I particularly loved this place and I had the opportunity to go back there several times during my three month stay in Nepal, by day, by night or even during the anniversary of the birth of Buddha.
Not only does the vision of those who believe in Buddhism practising their ritual and turning towards the Stupa cause even the biggest atheist among us to ponder the universal meaning of life, but also the surrounding alleyways are absolutely brimming with places that are so typical and welcoming. It's here that you can savour a good breakfast or try a more local dish, sip an iced coffee on a roof terrace of one of the numerous cafés neighbouring the Stupa and boutique shops selling mandalas and other typical artefacts of the country.
Wherever you look, everything brings about a type of questioning, every movement and ritual intrigues you, it is a place where you feel particularly in tune with the heart of the country and at the same time universally connected to the whole world.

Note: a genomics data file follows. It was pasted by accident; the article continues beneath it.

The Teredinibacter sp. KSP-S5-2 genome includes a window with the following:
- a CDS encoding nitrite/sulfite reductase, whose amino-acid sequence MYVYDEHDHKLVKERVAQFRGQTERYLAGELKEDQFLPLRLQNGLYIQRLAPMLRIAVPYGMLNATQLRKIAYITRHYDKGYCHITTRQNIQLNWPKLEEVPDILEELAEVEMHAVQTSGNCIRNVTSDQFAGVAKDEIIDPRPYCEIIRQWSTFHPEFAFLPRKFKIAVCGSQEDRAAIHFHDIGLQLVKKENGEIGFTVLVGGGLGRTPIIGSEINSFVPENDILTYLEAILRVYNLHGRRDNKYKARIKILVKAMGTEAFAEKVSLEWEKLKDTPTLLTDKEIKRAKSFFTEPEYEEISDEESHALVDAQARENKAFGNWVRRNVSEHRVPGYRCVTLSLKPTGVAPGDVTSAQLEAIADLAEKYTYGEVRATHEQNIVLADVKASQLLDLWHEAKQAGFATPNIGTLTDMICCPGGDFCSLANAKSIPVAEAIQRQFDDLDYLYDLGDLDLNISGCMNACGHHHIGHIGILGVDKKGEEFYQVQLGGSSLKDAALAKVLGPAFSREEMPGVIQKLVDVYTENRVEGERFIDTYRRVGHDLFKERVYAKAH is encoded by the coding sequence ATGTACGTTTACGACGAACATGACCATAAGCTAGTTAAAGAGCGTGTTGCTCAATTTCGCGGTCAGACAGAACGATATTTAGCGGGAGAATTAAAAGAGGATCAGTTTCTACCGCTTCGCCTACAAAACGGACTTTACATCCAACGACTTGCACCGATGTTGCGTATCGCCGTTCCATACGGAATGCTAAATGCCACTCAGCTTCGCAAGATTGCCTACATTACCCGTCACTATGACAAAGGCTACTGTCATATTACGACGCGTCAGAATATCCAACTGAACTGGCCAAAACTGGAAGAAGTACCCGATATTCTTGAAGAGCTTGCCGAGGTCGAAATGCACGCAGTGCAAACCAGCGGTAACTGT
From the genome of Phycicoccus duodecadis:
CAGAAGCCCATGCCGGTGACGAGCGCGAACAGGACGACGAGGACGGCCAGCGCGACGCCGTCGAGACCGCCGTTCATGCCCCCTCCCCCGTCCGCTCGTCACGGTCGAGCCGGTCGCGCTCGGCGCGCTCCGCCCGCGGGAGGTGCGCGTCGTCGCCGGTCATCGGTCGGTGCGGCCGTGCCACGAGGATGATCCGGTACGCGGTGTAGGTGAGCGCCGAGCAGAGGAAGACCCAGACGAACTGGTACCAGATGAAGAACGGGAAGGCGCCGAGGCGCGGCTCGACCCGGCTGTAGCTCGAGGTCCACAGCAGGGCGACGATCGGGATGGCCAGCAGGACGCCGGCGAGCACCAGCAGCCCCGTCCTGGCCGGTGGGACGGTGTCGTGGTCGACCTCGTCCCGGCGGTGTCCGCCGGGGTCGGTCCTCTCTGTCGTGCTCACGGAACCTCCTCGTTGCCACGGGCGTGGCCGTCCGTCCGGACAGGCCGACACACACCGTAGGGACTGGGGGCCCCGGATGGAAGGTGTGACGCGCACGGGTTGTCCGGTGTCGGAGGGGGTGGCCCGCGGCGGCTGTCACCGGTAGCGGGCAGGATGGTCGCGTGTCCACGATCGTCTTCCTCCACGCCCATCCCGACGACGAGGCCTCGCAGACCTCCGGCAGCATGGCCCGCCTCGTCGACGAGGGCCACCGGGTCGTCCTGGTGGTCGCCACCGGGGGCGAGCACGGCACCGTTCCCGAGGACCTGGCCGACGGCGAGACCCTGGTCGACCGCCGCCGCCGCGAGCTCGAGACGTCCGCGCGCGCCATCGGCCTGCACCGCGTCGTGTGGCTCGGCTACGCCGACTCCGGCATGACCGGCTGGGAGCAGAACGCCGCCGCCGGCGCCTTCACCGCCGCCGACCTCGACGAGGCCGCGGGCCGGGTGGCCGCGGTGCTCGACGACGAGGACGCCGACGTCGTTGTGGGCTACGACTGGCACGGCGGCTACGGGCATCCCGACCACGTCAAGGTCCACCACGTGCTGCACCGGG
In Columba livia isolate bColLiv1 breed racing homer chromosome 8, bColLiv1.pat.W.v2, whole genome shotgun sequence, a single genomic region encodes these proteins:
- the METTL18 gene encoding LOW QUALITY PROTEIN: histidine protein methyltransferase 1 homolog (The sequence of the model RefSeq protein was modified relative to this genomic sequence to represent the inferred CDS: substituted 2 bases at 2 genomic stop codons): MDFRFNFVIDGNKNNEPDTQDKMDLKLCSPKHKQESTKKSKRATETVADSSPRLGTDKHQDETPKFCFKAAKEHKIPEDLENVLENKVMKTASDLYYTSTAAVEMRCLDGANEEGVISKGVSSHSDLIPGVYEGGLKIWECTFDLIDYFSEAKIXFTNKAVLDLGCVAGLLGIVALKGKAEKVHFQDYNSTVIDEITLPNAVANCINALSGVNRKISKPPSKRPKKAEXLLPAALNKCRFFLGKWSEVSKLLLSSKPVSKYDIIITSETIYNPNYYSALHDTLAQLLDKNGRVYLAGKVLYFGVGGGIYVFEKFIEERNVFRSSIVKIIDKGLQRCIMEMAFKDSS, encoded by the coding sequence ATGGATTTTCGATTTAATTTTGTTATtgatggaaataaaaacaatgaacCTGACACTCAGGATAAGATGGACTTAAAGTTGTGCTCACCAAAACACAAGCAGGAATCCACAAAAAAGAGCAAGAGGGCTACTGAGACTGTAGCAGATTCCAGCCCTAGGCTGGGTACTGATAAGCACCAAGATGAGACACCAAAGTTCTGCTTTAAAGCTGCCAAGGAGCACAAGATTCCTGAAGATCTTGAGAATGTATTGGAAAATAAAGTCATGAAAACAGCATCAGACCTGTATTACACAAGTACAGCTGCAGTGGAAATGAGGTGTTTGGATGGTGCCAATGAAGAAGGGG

Once I slept at a hotel right by the Stupa and it is worth knowing (something that I didn’t at the time) that the night-time activity that takes place around the Stupa is the most unique. Followers of Buddhism perform a circuit from 2 a.m., this rite is called the Circumambulation, a ritual consisting of: walking around a sanctuary and lying flat on your stomach on the ground after each step while stretching out your arms like a swimmer doing breaststroke (rather intriguing for the gaze of an outsider who discovered this performance from their hotel bedroom…). Except that in the majority of cases, believers carry a type of wooden racket in their hands which they scrape against the ground during each ‘breaststroke movement’. After each step when the rackets where scraped along the ground the sound rang out into the night sky, which for me, tinged the night with the most absolute purity.